Identity In Religion

2180 Words 9 Pages
This research is going to be focused on how a person’s religion is the source that affects the choices an individual will make that changes their identity. As will be discussed later on, religion is more than just following a set of doctrines and principles in order to reach some kind of Heaven, Jannah, Paradise, or Higher Place after one dies. William James describes a person’s religion as a “religion [that] has been made for him by others, communicated to him by tradition, determined to fixed forms by imitation, and retained by habit” (20). It is more of a belief in a Savior or Deity and the desire to follow them out of love, reverence, and awe of them. Because of that respect, it causes the individual to have the desire to serve them in …show more content…
Although the rooted identity tends to always stay with someone, the created identity, which is the one they actually choose, is what changes their identity. Choosing different paths in life builds and structures the person’s identity. Deciding whether to act on a certain subject, or to think in a certain way sets precedents that molds their identity. Forming an identity entails the establishment of opposites and certainty depends on the continual clarification of one’s differences (Durrani 224). This refers back to the created identity. Without having an opposite of something, there is really no understanding what that thing then really is. For example, without the sense that something is a dog, one cannot know that something else is then a cat. There would be no comparison. The way a dog acts, thinks, and is perceived by people is different than a cat. The same thing goes for identity since “[m]an is not only a mystery unto himself but he is ever confronted with a host of perplexing questions and puzzles” (Iheanacho 82). Without establishing what one is not, there would be little knowing as to who one is. Those opposites are how it is understood who one …show more content…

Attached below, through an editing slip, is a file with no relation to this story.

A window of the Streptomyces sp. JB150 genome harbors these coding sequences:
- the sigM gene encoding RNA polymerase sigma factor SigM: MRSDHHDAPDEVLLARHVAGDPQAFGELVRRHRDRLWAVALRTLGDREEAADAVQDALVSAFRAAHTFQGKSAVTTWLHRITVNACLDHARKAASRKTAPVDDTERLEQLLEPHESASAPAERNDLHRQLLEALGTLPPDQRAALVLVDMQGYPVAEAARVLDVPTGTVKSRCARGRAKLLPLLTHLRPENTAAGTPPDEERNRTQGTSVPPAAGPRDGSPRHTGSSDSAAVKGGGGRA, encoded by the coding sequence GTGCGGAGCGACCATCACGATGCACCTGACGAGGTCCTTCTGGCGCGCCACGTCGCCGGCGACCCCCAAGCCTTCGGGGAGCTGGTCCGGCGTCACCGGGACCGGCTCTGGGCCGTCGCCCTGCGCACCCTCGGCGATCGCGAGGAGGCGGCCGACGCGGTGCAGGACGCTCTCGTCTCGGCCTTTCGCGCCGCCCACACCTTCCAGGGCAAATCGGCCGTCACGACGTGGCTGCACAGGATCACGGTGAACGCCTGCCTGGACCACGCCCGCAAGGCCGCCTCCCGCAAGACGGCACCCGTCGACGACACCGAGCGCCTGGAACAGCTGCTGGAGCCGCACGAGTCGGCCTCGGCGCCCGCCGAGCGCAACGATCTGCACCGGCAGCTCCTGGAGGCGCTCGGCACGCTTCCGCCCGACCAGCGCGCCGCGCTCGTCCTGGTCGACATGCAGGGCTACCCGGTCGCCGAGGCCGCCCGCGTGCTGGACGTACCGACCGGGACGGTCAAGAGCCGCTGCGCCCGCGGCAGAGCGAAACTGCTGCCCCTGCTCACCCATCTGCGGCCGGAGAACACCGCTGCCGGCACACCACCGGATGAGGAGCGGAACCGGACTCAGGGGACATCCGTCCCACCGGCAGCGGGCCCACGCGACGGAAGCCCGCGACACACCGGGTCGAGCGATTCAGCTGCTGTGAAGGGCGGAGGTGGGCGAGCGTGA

However, because nationalism is about difference, the imagined community cannot be all-inclusive” (Durrani 218). Social identity, or national identity, relates one’s identity to a community or group of people. Depending on the type of community, religion can either boost or burden how one is seen socially. If the community is not a religious type of group, then being religious could ostracize that individual from others. On the other hand, if the community is already religious, being religious can then strengthen the bond between members of that group. How one is seen socially is then dependent on a few things. “[N]ational identity requires identification with a particular geographical place” (Durrani 229) as well as the type of people. It would be non-existent if one was completely isolated and away from everybody. This research has already discussed the differences between rooted and created identities. This being said, religion is not its own identity, it incorporates itself into the already formed identity. Thus, it changes one’s identity. The only difference is that it molds and shapes it into something new and improved. “Although citizens may strive to maintain their individual identities in a number of areas,… being spiritual is fundamental to being a citizen and therefore is not another identity” (Gates 306). Citizenship is crucial to how

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